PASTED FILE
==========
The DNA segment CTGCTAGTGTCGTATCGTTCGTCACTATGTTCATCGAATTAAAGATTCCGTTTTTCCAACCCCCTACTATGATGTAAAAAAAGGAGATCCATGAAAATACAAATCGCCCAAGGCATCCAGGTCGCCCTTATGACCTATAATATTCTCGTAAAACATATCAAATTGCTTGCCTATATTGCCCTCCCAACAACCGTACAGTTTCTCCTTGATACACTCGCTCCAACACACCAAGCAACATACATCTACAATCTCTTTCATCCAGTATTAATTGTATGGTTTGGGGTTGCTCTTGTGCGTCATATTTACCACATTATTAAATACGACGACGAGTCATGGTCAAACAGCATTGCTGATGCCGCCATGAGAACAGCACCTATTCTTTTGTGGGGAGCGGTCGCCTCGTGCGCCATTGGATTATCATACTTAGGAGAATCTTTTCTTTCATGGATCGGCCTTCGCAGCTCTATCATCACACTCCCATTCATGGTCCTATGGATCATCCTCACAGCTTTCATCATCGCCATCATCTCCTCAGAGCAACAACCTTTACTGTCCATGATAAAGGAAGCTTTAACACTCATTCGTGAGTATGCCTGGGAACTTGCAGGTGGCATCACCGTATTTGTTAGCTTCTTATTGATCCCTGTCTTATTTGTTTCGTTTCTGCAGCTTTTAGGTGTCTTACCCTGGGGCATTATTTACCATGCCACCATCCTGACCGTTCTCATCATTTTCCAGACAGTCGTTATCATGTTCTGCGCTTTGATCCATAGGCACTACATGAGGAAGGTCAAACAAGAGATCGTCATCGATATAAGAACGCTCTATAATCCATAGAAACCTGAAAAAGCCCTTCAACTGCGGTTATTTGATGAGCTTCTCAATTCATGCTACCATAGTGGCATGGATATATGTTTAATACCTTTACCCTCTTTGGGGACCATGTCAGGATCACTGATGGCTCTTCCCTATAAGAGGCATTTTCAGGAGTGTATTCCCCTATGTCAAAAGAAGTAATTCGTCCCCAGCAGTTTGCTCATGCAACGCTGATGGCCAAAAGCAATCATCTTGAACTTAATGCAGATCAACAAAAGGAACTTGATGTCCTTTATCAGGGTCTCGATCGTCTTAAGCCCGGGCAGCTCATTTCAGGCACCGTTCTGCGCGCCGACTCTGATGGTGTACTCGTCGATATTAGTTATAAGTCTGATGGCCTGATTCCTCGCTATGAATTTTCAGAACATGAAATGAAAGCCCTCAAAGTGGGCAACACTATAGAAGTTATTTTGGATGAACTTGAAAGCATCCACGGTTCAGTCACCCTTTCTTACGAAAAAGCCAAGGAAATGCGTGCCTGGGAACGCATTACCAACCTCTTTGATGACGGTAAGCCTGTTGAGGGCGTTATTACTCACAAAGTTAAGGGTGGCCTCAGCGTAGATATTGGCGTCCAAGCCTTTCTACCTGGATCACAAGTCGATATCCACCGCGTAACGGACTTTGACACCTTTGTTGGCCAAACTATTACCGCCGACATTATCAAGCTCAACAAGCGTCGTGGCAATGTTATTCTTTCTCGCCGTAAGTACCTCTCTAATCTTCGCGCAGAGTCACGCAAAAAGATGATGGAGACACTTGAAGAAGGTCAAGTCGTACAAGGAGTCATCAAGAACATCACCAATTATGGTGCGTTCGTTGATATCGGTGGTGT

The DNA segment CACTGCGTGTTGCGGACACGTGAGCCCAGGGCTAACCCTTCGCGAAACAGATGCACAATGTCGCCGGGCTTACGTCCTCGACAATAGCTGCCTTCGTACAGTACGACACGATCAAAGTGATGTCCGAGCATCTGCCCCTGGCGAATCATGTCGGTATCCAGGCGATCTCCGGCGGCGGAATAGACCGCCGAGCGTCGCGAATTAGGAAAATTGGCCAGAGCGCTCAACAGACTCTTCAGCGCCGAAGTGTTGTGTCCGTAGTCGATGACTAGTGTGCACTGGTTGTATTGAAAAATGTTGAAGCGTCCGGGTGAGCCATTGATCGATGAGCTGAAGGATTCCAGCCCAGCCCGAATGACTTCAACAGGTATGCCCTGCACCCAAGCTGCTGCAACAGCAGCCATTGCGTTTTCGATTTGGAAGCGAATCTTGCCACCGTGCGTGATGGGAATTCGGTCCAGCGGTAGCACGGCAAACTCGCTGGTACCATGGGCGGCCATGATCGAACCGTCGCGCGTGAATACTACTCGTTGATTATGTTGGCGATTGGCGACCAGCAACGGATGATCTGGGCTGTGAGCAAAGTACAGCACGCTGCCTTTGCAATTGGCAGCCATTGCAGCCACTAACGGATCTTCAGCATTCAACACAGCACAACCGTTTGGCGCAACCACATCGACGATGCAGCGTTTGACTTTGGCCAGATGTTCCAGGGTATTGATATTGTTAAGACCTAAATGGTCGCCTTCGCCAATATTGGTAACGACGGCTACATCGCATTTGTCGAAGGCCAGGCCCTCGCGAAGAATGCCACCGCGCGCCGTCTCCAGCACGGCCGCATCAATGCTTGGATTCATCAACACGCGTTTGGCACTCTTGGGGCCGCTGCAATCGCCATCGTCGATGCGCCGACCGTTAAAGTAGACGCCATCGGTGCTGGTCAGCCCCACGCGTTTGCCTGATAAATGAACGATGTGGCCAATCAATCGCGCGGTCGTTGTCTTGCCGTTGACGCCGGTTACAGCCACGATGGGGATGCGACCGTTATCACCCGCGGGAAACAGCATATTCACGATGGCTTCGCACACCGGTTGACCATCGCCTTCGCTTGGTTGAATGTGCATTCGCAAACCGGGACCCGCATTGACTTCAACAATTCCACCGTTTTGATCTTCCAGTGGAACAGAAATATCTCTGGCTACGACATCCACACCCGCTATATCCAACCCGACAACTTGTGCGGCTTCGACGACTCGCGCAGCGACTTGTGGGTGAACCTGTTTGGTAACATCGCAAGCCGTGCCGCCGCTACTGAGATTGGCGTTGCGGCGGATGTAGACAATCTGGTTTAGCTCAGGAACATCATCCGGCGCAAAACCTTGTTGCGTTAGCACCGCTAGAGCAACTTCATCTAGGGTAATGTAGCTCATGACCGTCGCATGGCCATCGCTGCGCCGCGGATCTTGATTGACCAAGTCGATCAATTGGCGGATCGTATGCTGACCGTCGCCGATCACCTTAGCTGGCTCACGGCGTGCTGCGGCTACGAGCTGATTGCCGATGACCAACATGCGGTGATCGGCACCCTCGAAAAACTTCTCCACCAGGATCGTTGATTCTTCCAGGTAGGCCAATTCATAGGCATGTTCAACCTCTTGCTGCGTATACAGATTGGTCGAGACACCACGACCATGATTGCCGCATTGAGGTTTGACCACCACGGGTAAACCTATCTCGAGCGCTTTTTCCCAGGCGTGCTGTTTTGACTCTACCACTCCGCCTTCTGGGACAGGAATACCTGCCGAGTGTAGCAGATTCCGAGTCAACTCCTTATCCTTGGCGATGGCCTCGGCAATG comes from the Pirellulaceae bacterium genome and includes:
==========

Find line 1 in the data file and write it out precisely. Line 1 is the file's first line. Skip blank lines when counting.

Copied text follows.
The DNA segment CTGCTAGTGTCGTATCGTTCGTCACTATGTTCATCGAATTAAAGATTCCGTTTTTCCAACCCCCTACTATGATGTAAAAAAAGGAGATCCATGAAAATACAAATCGCCCAAGGCATCCAGGTCGCCCTTATGACCTATAATATTCTCGTAAAACATATCAAATTGCTTGCCTATATTGCCCTCCCAACAACCGTACAGTTTCTCCTTGATACACTCGCTCCAACACACCAAGCAACATACATCTACAATCTCTTTCATCCAGTATTAATTGTATGGTTTGGGGTTGCTCTTGTGCGTCATATTTACCACATTATTAAATACGACGACGAGTCATGGTCAAACAGCATTGCTGATGCCGCCATGAGAACAGCACCTATTCTTTTGTGGGGAGCGGTCGCCTCGTGCGCCATTGGATTATCATACTTAGGAGAATCTTTTCTTTCATGGATCGGCCTTCGCAGCTCTATCATCACACTCCCATTCATGGTCCTATGGATCATCCTCACAGCTTTCATCATCGCCATCATCTCCTCAGAGCAACAACCTTTACTGTCCATGATAAAGGAAGCTTTAACACTCATTCGTGAGTATGCCTGGGAACTTGCAGGTGGCATCACCGTATTTGTTAGCTTCTTATTGATCCCTGTCTTATTTGTTTCGTTTCTGCAGCTTTTAGGTGTCTTACCCTGGGGCATTATTTACCATGCCACCATCCTGACCGTTCTCATCATTTTCCAGACAGTCGTTATCATGTTCTGCGCTTTGATCCATAGGCACTACATGAGGAAGGTCAAACAAGAGATCGTCATCGATATAAGAACGCTCTATAATCCATAGAAACCTGAAAAAGCCCTTCAACTGCGGTTATTTGATGAGCTTCTCAATTCATGCTACCATAGTGGCATGGATATATGTTTAATACCTTTACCCTCTTTGGGGACCATGTCAGGATCACTGATGGCTCTTCCCTATAAGAGGCATTTTCAGGAGTGTATTCCCCTATGTCAAAAGAAGTAATTCGTCCCCAGCAGTTTGCTCATGCAACGCTGATGGCCAAAAGCAATCATCTTGAACTTAATGCAGATCAACAAAAGGAACTTGATGTCCTTTATCAGGGTCTCGATCGTCTTAAGCCCGGGCAGCTCATTTCAGGCACCGTTCTGCGCGCCGACTCTGATGGTGTACTCGTCGATATTAGTTATAAGTCTGATGGCCTGATTCCTCGCTATGAATTTTCAGAACATGAAATGAAAGCCCTCAAAGTGGGCAACACTATAGAAGTTATTTTGGATGAACTTGAAAGCATCCACGGTTCAGTCACCCTTTCTTACGAAAAAGCCAAGGAAATGCGTGCCTGGGAACGCATTACCAACCTCTTTGATGACGGTAAGCCTGTTGAGGGCGTTATTACTCACAAAGTTAAGGGTGGCCTCAGCGTAGATATTGGCGTCCAAGCCTTTCTACCTGGATCACAAGTCGATATCCACCGCGTAACGGACTTTGACACCTTTGTTGGCCAAACTATTACCGCCGACATTATCAAGCTCAACAAGCGTCGTGGCAATGTTATTCTTTCTCGCCGTAAGTACCTCTCTAATCTTCGCGCAGAGTCACGCAAAAAGATGATGGAGACACTTGAAGAAGGTCAAGTCGTACAAGGAGTCATCAAGAACATCACCAATTATGGTGCGTTCGTTGATATCGGTGGTGT